dianne0712 Sep 21, 2012 04:45 PM

              I can tell you know what you're talking about! Thanks for all the great info. I'm not very good at improvising spices from other cuisines so I'll have to find some kind of recipe to work from and then add your technique. Sounds like the sort of thing I'm after.

              1. re: luckyfatima
                dianne0712 Sep 21, 2012 04:58 PM

                can you tell me how to make the ginger garlic paste? Is it 50/50 in a blender?

                1. re: dianne0712
                  chefj Sep 21, 2012 05:06 PM

                  pretty much. you may need to add a bit of water( but be very sparing) and blend on low speed till it is smooth.

                  1. re: dianne0712
                    luckyfatima Sep 21, 2012 05:22 PM

                    Yes a blender or a food processor. It can be completely pasted or just crushed, it doesn't matter. Some people do 50/50 but ginger can be really strong so I usually do about 70% garlic and 30% ginger, I'd say. I add a tiny bit of water and oil (just barely enough of each to allow for easy blending) and a pinch of salt, but many people just add water. The salt and oil make it last longer in the fridge, but since you are not cooking Indo-Pak foods every day that is probably not necessary for you. Oh, and don't worry if the garlic oxidizes and the whole thing turns green. It is perfectly fine to use.

                    1. re: luckyfatima
                      dianne0712 Sep 22, 2012 09:10 AM

                      doesn't oil+garlic = botulism? How fast would I need to use this up?

                      1. re: dianne0712
                        luckyfatima Sep 22, 2012 10:32 AM

                        Pretty common way to make it and I have never heard of anyone dying. You will be cooking the heck out of it anyway. If adding oil makes you uncomfortable, just don't do it.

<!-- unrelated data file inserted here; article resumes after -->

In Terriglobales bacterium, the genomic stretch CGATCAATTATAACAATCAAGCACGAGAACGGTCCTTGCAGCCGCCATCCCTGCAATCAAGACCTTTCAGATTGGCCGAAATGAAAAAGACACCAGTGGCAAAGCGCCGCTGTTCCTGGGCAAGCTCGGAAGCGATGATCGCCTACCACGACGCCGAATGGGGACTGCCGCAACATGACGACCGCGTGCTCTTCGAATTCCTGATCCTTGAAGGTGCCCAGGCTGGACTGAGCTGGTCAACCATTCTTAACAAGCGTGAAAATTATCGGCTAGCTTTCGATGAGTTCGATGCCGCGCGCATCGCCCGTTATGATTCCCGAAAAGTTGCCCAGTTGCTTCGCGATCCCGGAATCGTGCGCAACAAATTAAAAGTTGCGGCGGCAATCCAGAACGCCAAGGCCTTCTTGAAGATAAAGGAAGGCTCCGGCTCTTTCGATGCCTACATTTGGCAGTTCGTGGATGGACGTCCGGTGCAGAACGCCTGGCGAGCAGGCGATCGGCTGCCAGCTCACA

1. re: dianne0712
                          gordeaux Sep 22, 2012 11:47 AM

                          No. Garlic that has botulism spores that is held in an anerobic state in a temperature and condition that the spores can develop would = botulism. If garlic +oil= botulism, most of us would be in serious trouble.

                      2. re: dianne0712
                        willownt May 1, 2013 02:03 PM

                        Here is a recipe using water and a small amount of vinegar, and no oil

                    2. c
                      ceremonyfood Sep 21, 2012 12:01 PM

                      I love sanjay's (vahchef) video.

                      Here is a basic lamb curry, I'm sure you can substitute it with chicken, veg or fish. http://www.youtube.com/watch?v=QWXlKD-XGCQ

                      Chicken korma http://www.youtube.com/watch?v=__5HnH1EfCo

                      and his Hyderabadi Mutton Biryani is devine! This is just like the one they serve at my favourite restaurant http://www.youtube.com/watch?v=WOvFCG...

                      3 Replies
                      1. re: ceremonyfood
                        dianne0712 Sep 21, 2012 04:57 PM

                        I watched this and it looks good, but again, the sauce is not thick. I'm talking about the kind of thick where if you draw a spoon across the dish it doesn't flow back and you can see the line.

                        1. re: dianne0712
                          boogiebaby Sep 21, 2012 05:08 PM

                          That's not really the norm for curries though. Curries usually tend to have a thin sauce, so you can eat it with rice or scoop/sop it up with Indian breads, It may be helpful if you can describe the flavors -- do you taste cream, or a tartness, like yogurt, or coconut? Does it have a strong onion flavor? Pureed onions and tomatoes are usually the only thickeners used for curries -- Indian curries don't normally have cornstarch or flour added to thicken. Nuts are often used in some regional curries (ground up as thickener) but most home cooks don't do that.

                          I'm guessing they either thicken it with cornstarch or something similar, or they are not adding much water to the curry, or they just let it simmer on a back burner all day to the point that it reduces considerably. Most restaurants make a "base curry" of onions, tomatoes, etc and have it ready made to the point where the spices and meat are added during the final cooking process. That allows them to customize it as needed for each table, but shorten the cooking time considerably. My aunt owns an indian restaurant and that's what they do, and I've also heard the same from other restaurant owners (and former employees) as well. My mom used to do Indian catering and she'd do the same too (a few days ahead of time) to save time.